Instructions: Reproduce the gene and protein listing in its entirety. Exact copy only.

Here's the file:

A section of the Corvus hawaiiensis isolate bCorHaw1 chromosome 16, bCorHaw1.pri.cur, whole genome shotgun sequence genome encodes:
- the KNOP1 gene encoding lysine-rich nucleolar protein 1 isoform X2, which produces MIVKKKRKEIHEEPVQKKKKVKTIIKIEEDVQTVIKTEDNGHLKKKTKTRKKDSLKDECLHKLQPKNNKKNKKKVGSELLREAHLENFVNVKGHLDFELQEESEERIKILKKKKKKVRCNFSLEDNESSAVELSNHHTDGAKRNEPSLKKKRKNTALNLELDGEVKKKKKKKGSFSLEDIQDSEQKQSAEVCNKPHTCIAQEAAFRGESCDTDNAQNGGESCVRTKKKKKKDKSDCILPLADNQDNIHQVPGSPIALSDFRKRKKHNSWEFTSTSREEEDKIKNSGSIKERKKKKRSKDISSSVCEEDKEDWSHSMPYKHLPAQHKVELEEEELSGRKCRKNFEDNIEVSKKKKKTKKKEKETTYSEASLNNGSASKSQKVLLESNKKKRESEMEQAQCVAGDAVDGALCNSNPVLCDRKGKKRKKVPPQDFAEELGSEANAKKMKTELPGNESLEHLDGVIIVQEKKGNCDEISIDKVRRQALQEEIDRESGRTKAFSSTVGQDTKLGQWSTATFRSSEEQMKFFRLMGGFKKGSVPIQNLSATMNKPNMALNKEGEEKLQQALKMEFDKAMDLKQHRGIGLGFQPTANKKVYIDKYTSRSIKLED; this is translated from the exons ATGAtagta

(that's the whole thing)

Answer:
A section of the Corvus hawaiiensis isolate bCorHaw1 chromosome 16, bCorHaw1.pri.cur, whole genome shotgun sequence genome encodes:
- the KNOP1 gene encoding lysine-rich nucleolar protein 1 isoform X2, which produces MIVKKKRKEIHEEPVQKKKKVKTIIKIEEDVQTVIKTEDNGHLKKKTKTRKKDSLKDECLHKLQPKNNKKNKKKVGSELLREAHLENFVNVKGHLDFELQEESEERIKILKKKKKKVRCNFSLEDNESSAVELSNHHTDGAKRNEPSLKKKRKNTALNLELDGEVKKKKKKKGSFSLEDIQDSEQKQSAEVCNKPHTCIAQEAAFRGESCDTDNAQNGGESCVRTKKKKKKDKSDCILPLADNQDNIHQVPGSPIALSDFRKRKKHNSWEFTSTSREEEDKIKNSGSIKERKKKKRSKDISSSVCEEDKEDWSHSMPYKHLPAQHKVELEEEELSGRKCRKNFEDNIEVSKKKKKTKKKEKETTYSEASLNNGSASKSQKVLLESNKKKRESEMEQAQCVAGDAVDGALCNSNPVLCDRKGKKRKKVPPQDFAEELGSEANAKKMKTELPGNESLEHLDGVIIVQEKKGNCDEISIDKVRRQALQEEIDRESGRTKAFSSTVGQDTKLGQWSTATFRSSEEQMKFFRLMGGFKKGSVPIQNLSATMNKPNMALNKEGEEKLQQALKMEFDKAMDLKQHRGIGLGFQPTANKKVYIDKYTSRSIKLED; this is translated from the exons ATGAtagta